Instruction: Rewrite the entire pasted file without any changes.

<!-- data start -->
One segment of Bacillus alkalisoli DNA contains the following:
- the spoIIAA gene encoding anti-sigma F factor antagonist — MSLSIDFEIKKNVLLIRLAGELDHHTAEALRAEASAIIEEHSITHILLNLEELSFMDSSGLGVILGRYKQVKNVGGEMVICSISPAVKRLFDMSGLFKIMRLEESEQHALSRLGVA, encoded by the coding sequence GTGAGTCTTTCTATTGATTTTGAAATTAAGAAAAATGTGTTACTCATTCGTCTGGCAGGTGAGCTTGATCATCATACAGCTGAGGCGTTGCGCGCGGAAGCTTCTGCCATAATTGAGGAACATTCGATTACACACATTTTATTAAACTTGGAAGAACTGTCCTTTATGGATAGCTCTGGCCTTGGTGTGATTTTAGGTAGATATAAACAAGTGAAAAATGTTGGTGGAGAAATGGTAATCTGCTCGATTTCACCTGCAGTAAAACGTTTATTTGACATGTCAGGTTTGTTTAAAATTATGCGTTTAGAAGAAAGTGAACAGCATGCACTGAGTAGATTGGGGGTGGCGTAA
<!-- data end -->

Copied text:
One segment of Bacillus alkalisoli DNA contains the following:
- the spoIIAA gene encoding anti-sigma F factor antagonist — MSLSIDFEIKKNVLLIRLAGELDHHTAEALRAEASAIIEEHSITHILLNLEELSFMDSSGLGVILGRYKQVKNVGGEMVICSISPAVKRLFDMSGLFKIMRLEESEQHALSRLGVA, encoded by the coding sequence GTGAGTCTTTCTATTGATTTTGAAATTAAGAAAAATGTGTTACTCATTCGTCTGGCAGGTGAGCTTGATCATCATACAGCTGAGGCGTTGCGCGCGGAAGCTTCTGCCATAATTGAGGAACATTCGATTACACACATTTTATTAAACTTGGAAGAACTGTCCTTTATGGATAGCTCTGGCCTTGGTGTGATTTTAGGTAGATATAAACAAGTGAAAAATGTTGGTGGAGAAATGGTAATCTGCTCGATTTCACCTGCAGTAAAACGTTTATTTGACATGTCAGGTTTGTTTAAAATTATGCGTTTAGAAGAAAGTGAACAGCATGCACTGAGTAGATTGGGGGTGGCGTAA